Thursday, August 9, 2012

Endurance Swole! Weights are for everybody!

A lot of you guys out there on Team SideMeat are endurance atheletes. You run long distance, cycle, swim, and even do triathalons. Some of you have asked what is my opinion on strength training with weights for endurance athletes. My answer is that you should definitely incorporate strength training into your training regiment. 

Weight training and increased muscular strength has several benefits for endurance athletes such as:

-Increase of efficiency (more powerful push offs, distance per stroke, ect)
-Greater resistance to injury
-improvement in coordination which can also help improve movement patterns

Most guys think that lifting will make them bulky. There are quite a few items that effect bulk such as genetics, diet, and overall training regime. With the amount of calories burned by most higher level endurance athletes a large amount if bulk rarely occurs. Also, majority, but definitely not all, endurance athletes are ectomorphic body types which is not conducive for gaining a large amount of bulk.

Another item to consider is that most endurance athletes train totally wrong in the gym. They use lots of reps and small rest periods to work on cardio and avoid bulk. Riddle me this Batman: If you are doing cardiovascular training outside the weight room why would you turn your weight training sessions into cardio sessions as well? Answer? YOU SHOULDN'T! Once you have developed a base and some muscular endurance your rep range should tail towards the strength and power range which, depending on who you ask, is between 1 and 10 repetitions. Now, periodizing your training and mixing numbers of reps is important as well as weightlifting muscular endurance needs to be maintained for the purpose of maximizing capability during your strength and power sessions.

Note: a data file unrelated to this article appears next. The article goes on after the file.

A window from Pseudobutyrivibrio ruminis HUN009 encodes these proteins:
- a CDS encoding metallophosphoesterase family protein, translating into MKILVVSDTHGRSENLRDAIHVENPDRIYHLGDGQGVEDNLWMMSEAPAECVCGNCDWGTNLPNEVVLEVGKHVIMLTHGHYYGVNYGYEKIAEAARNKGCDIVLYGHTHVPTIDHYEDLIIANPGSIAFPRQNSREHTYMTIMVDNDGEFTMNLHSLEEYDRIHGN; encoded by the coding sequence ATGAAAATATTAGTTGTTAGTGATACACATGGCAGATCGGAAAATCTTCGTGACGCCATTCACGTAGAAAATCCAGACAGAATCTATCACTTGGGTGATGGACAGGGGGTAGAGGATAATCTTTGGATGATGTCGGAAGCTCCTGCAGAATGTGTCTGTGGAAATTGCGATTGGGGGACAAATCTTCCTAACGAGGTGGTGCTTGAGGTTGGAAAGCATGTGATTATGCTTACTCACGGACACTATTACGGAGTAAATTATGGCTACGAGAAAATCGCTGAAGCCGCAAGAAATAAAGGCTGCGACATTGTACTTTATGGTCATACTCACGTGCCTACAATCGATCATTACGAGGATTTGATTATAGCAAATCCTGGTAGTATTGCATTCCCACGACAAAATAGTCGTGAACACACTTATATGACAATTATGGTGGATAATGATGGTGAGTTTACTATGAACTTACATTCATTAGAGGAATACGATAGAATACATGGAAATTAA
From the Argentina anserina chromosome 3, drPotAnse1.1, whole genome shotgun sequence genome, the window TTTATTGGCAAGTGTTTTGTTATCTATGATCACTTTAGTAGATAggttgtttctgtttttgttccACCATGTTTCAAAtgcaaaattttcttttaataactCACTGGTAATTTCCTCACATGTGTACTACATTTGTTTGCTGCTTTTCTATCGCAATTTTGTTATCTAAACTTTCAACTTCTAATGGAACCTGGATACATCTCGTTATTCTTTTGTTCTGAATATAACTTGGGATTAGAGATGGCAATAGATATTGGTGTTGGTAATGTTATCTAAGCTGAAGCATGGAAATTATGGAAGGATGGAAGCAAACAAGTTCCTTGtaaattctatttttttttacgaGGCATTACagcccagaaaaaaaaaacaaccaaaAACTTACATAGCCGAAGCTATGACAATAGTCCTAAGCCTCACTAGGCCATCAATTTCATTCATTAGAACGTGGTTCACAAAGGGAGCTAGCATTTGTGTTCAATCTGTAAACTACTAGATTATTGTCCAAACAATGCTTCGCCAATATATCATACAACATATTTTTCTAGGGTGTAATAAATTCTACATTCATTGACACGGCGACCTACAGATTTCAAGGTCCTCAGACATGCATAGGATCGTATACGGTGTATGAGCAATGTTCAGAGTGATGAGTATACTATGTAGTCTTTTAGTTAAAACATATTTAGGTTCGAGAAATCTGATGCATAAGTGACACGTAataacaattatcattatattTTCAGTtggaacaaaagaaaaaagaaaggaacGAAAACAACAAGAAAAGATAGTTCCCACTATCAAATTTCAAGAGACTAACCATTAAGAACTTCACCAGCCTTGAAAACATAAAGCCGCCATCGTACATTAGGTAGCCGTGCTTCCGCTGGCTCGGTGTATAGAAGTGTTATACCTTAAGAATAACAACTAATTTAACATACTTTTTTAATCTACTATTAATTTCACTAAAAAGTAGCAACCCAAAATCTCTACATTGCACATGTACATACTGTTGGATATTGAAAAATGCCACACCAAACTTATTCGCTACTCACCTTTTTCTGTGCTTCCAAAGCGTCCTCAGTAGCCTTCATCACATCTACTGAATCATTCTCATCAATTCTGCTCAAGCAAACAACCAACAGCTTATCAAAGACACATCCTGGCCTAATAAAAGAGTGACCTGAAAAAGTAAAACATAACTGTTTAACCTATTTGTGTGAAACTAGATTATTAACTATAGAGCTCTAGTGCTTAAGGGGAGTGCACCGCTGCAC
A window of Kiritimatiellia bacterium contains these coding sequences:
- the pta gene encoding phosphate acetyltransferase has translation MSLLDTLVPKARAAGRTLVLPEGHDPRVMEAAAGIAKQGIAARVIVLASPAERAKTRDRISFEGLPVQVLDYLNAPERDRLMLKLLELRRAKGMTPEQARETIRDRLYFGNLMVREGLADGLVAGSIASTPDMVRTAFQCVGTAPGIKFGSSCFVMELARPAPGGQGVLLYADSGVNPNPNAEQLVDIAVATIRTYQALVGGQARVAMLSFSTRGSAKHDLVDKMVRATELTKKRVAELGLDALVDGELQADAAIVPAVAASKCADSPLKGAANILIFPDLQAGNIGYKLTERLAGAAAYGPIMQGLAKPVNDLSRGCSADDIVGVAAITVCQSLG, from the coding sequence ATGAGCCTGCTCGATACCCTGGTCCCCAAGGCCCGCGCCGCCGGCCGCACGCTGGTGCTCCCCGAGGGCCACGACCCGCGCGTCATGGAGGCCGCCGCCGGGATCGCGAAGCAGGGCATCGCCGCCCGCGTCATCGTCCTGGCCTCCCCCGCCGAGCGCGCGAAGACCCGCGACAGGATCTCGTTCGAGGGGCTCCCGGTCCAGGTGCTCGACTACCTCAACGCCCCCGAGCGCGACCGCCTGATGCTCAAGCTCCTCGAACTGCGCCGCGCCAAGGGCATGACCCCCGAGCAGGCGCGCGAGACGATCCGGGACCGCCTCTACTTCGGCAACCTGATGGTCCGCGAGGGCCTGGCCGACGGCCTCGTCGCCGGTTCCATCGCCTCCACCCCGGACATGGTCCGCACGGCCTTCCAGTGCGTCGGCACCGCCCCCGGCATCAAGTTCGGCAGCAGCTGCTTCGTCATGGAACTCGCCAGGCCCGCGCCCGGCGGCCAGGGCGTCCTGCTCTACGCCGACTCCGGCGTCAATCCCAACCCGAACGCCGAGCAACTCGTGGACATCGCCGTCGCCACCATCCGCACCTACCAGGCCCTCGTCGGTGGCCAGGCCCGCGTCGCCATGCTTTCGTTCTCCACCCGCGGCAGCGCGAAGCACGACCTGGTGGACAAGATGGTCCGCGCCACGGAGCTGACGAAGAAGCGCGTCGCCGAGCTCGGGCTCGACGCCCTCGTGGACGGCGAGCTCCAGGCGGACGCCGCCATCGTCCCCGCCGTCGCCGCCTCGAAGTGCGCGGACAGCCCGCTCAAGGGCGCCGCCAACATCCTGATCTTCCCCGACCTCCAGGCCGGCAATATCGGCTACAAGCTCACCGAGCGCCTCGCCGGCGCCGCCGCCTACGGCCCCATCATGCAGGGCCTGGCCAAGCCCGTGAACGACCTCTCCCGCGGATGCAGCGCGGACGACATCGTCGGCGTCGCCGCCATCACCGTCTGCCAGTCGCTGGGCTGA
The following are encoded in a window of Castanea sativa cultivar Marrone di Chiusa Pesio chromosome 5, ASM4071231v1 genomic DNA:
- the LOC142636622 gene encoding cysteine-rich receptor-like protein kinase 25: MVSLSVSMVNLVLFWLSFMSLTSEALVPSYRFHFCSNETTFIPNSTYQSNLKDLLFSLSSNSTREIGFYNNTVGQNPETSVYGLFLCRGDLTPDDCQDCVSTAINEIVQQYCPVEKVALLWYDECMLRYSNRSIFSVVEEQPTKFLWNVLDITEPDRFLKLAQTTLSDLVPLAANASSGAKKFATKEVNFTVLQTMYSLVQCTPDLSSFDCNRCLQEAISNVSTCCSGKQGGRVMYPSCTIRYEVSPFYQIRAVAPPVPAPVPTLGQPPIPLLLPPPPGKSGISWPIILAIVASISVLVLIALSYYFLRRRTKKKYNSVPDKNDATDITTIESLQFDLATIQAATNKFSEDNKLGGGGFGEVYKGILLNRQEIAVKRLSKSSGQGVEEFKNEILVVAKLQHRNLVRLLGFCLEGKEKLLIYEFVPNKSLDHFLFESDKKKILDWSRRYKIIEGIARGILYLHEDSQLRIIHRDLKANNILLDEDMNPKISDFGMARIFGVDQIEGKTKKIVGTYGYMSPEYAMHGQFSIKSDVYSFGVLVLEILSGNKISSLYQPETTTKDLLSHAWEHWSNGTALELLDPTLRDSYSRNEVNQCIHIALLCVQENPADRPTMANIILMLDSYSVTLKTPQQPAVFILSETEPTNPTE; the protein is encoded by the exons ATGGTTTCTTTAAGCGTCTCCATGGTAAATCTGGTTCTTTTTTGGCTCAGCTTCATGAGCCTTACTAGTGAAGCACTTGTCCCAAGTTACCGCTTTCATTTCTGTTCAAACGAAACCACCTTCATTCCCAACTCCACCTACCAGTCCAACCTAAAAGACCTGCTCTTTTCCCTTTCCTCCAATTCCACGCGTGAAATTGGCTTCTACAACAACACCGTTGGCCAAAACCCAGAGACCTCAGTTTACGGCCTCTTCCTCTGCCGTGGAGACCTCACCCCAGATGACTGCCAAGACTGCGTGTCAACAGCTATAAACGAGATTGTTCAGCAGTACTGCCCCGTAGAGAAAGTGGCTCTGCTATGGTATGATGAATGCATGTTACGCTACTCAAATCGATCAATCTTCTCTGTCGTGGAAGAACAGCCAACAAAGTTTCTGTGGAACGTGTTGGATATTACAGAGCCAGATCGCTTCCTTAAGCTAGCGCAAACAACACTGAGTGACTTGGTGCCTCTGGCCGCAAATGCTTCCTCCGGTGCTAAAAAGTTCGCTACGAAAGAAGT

Finally, when you design a program, if it is for you sport and not general fitness, ensure you use exercises that are going to improve your primary movers but this also can be use as an opportunity to help correct imbalances in the body, some of which may be cause by your sport! Ensure you avoid overtraining and try to base the number of sessions in the gym each week with amount of endurance training you are doing. You could have anywhere from 2 to 4 sessions per week depending on how much tim you actually spend training for your sport. 

There are a million other factors we can discuss here. The purpose of this is to give my endurance guys a base for stepping up their weight training regiments. I have had one of my wrestlers whose primary sport is cross country lifting 3 to 4 times a week all summer with the occasional day off to down load. His last timed 5k was 13:45. When I asked him about his distance running training now he told me his sprint at the end of his runs is now longer and faster than ever before with no drop off in his pace on the rest of his run from before he started training. I wonder what he will run next time......



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